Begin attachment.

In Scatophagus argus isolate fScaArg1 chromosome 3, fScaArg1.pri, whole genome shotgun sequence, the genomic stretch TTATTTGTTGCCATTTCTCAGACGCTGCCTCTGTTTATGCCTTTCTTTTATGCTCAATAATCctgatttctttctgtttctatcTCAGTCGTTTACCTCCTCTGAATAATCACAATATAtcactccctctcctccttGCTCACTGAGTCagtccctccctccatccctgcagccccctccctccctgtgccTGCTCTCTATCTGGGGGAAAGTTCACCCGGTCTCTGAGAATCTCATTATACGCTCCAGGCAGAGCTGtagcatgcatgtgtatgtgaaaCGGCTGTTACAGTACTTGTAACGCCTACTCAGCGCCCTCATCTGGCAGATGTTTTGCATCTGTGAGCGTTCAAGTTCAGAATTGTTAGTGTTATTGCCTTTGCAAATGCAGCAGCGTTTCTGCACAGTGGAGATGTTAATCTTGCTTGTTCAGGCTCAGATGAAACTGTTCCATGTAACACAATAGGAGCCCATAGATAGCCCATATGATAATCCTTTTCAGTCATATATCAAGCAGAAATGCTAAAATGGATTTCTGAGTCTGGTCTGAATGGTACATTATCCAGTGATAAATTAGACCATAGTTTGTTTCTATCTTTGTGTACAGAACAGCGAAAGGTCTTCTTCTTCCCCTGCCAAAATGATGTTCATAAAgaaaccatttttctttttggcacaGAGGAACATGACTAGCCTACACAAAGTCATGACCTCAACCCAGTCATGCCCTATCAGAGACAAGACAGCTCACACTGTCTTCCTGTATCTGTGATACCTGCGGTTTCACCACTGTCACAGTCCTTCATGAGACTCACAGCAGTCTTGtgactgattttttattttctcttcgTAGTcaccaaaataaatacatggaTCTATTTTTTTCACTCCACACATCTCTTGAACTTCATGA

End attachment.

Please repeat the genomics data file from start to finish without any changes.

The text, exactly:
In Scatophagus argus isolate fScaArg1 chromosome 3, fScaArg1.pri, whole genome shotgun sequence, the genomic stretch TTATTTGTTGCCATTTCTCAGACGCTGCCTCTGTTTATGCCTTTCTTTTATGCTCAATAATCctgatttctttctgtttctatcTCAGTCGTTTACCTCCTCTGAATAATCACAATATAtcactccctctcctccttGCTCACTGAGTCagtccctccctccatccctgcagccccctccctccctgtgccTGCTCTCTATCTGGGGGAAAGTTCACCCGGTCTCTGAGAATCTCATTATACGCTCCAGGCAGAGCTGtagcatgcatgtgtatgtgaaaCGGCTGTTACAGTACTTGTAACGCCTACTCAGCGCCCTCATCTGGCAGATGTTTTGCATCTGTGAGCGTTCAAGTTCAGAATTGTTAGTGTTATTGCCTTTGCAAATGCAGCAGCGTTTCTGCACAGTGGAGATGTTAATCTTGCTTGTTCAGGCTCAGATGAAACTGTTCCATGTAACACAATAGGAGCCCATAGATAGCCCATATGATAATCCTTTTCAGTCATATATCAAGCAGAAATGCTAAAATGGATTTCTGAGTCTGGTCTGAATGGTACATTATCCAGTGATAAATTAGACCATAGTTTGTTTCTATCTTTGTGTACAGAACAGCGAAAGGTCTTCTTCTTCCCCTGCCAAAATGATGTTCATAAAgaaaccatttttctttttggcacaGAGGAACATGACTAGCCTACACAAAGTCATGACCTCAACCCAGTCATGCCCTATCAGAGACAAGACAGCTCACACTGTCTTCCTGTATCTGTGATACCTGCGGTTTCACCACTGTCACAGTCCTTCATGAGACTCACAGCAGTCTTGtgactgattttttattttctcttcgTAGTcaccaaaataaatacatggaTCTATTTTTTTCACTCCACACATCTCTTGAACTTCATGA